Dogs have always reigned as man’s best friend, and their position by our sides is stronger today than ever before. That bond has a lot to do with our inability to refuse a pair of puppy dog eyes, but science says there’s a lot more going on between dogs and humans than we think. Everything seems to come down to one simple fact: dogs make people happy. Whether it’s a therapy dog visiting a hospital or a furry family member snuggling on the couch, there’s a lot about dogs that lift our moods and make life more enjoyable. Here’s the proof.
- Less Stress and Lower Risk of Depression
When deadlines pile up, the house is a mess, and life generally gets hard and frustrating, petting the dog will do more for your mental health than any number of those squishy stress balls. It all has to do with hormones. The biggest bad guy in the name of stress is called cortisol. This stress-inducing hormone can impair brain function, increase blood pressure, and lower immune response. In the long-term, it can also cause depression.
The good news is, human bodies also have a powerful anti-stress hormone called oxytocin. Often called the feel-good hormone, oxytocin blasts through stress to make people feel better and generally more content. You can’t go around collecting extra oxytocin-like you’re Mario on the Rainbow Road, but studies show petting a dog is an effective way to increase oxytocin and reduce stress. In this way, dogs make people happy without even trying. The basic act of petting a dog’s soft fur triggers a release of oxytocin that helps college students focus during finals and employees feel better in the workplace. When people aren’t consumed by feelings of stress, they’re a lot happier.
- Community Connection
Feeling alone affects mental health in serious ways, and studies show a lack of social interaction can negatively impact physical health, learning, and a person’s general ability to thrive and feel satisfied with life. Ikeda Center explains how having a community to lean on is an essential part of mental health regardless of how outgoing a person is. It isn’t about having a large group of friends, it’s about feeling connected to society and staving off alienation when someone struggles to cope with feelings of loneliness, a dog could be their answer.
Without ever saying a word, dogs always know how to start a conversation. When you’re walking down the street with your dog on a leash or set a picture of your four-legged friend on your desk, that furry face will always attract attention. People love talking about dogs, and telling someone about that funny thing Spot did is a conversation even the most introverted person can feel comfortable having. Dogs make people happy by opening the door for human connection. At the dog park, pet store, and walking down the street, you’re bound to run into someone who can instantly connect with you because of your dog. Those interactions, even if they’re fleeting, provide a much-needed sense of community. Connecting through dogs can even lead to long-term friendships and prolonged happiness.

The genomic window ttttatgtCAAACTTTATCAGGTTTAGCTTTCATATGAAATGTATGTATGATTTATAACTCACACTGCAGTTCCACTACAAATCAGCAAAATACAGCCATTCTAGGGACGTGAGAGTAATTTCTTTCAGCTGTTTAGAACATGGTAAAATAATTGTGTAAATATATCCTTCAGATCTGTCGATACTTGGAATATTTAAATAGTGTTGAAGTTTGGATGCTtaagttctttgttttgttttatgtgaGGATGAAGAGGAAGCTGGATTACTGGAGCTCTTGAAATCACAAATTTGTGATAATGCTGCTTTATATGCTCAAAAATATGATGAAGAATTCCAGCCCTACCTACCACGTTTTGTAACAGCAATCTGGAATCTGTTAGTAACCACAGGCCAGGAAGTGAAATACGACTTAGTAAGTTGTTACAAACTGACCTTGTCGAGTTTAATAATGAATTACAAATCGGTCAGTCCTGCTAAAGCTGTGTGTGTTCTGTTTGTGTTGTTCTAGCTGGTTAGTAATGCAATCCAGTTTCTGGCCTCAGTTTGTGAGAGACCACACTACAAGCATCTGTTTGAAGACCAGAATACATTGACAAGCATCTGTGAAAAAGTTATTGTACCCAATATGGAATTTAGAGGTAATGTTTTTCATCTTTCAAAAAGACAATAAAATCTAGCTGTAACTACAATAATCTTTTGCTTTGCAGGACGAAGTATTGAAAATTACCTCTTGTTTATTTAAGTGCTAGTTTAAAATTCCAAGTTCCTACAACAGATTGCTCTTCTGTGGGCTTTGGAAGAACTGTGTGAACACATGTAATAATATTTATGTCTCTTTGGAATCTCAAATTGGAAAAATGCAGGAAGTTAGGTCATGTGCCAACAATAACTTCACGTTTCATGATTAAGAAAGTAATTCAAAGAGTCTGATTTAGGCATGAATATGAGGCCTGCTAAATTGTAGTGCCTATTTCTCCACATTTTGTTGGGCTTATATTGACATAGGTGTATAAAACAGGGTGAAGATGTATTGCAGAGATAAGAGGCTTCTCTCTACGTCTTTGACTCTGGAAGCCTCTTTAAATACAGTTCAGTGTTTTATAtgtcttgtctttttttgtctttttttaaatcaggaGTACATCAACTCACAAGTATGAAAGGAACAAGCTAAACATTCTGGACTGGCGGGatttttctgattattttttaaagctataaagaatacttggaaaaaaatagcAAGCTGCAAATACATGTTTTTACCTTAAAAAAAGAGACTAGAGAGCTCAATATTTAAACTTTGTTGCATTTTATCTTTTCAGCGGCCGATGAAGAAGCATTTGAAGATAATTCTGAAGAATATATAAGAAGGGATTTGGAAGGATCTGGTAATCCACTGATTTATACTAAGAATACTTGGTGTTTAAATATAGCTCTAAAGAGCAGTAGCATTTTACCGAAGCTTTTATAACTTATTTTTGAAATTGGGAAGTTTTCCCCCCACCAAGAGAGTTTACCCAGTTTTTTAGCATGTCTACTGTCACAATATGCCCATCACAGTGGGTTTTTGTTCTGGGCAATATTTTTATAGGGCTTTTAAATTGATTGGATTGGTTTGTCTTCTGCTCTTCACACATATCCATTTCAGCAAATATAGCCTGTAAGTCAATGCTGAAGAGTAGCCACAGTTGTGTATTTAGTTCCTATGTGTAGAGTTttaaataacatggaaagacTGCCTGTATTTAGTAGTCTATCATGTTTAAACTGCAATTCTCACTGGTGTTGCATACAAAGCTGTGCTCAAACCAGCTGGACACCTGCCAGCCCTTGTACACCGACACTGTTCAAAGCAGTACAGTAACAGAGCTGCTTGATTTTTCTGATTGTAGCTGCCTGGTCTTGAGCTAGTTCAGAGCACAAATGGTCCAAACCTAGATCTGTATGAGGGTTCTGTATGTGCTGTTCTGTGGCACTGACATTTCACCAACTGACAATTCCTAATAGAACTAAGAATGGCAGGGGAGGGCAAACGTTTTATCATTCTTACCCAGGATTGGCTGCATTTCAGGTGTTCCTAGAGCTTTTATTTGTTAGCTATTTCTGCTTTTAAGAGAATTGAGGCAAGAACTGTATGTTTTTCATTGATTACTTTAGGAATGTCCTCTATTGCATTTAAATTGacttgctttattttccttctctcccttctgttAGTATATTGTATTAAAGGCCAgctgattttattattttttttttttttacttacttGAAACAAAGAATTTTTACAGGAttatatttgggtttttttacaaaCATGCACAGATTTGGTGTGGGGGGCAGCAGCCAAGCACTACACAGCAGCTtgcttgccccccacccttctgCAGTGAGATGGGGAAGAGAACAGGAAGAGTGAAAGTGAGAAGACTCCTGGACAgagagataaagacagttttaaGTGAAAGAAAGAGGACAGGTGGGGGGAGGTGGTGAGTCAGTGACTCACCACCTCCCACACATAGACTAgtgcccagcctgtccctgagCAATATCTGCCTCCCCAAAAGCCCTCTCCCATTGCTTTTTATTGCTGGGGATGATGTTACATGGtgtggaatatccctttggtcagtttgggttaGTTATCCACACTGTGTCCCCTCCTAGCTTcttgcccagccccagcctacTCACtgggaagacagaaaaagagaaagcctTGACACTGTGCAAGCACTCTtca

- A Healthy Life Routine
When you’re feeling sad, you curl up with a blanket and plant yourself on the couch. Leaving the house feels like the last thing you want to do, but isolation only fuels those bad feelings. Without the right motivation to get moving, it’s easy to sink deeper into depression. It’s a vicious cycle of desolation and sadness, but dogs are strong enough to pull people through it.
A dog won’t let you sit on the couch for long. They need attention and exercise, and their needs have an uncanny ability to put life into perspective. A study published in the “News in Health Newsletter” found people with dogs get more exercise and are less likely to be overweight than people without pets. Dogs keep people on a routine that includes exercise, social interaction, and taking care of basic needs. Put it all together, and dogs make people happy by supporting healthy lifestyles and promoting individual self-worth.
- A Loyal Friend and Therapist
Always faithful and loving, dogs are the non-judgmental friends’ people need in every scenario. Whether you need someone to lean on in times of grief or feel like venting to an unbiased observer, your dog will happily fill the role. They won’t offer advice, but they’ll always be there to listen and provide comfort. Dogs are the type of friends that stick around through thick and thin.
Having that support system, no matter how much fur and slobber they leave behind, is vital for mental health and happiness. There’s a reason why dogs are used as therapy animals and employed by hospitals and nursing homes. There’s also a reason why children with autism and people with disabilities thrive when they have a dog to love. For dogs, being a friend is simple and second nature. They have no idea how much their undying affection toward people positively impacts those who need it most.
A dog doesn’t know snuggling on the couch reduces a person’s chance of developing depression, and they don’t understand how running up to the neighbor helps their family become part of a supportive community. All dogs care about is being there for the people who love them. Dogs love freely without obligation and with no strings attached. They’re part of the family, and whether they know they’re doing it or not, dogs make people happy. Has there ever been a better reason to welcome a pup into your heart and home?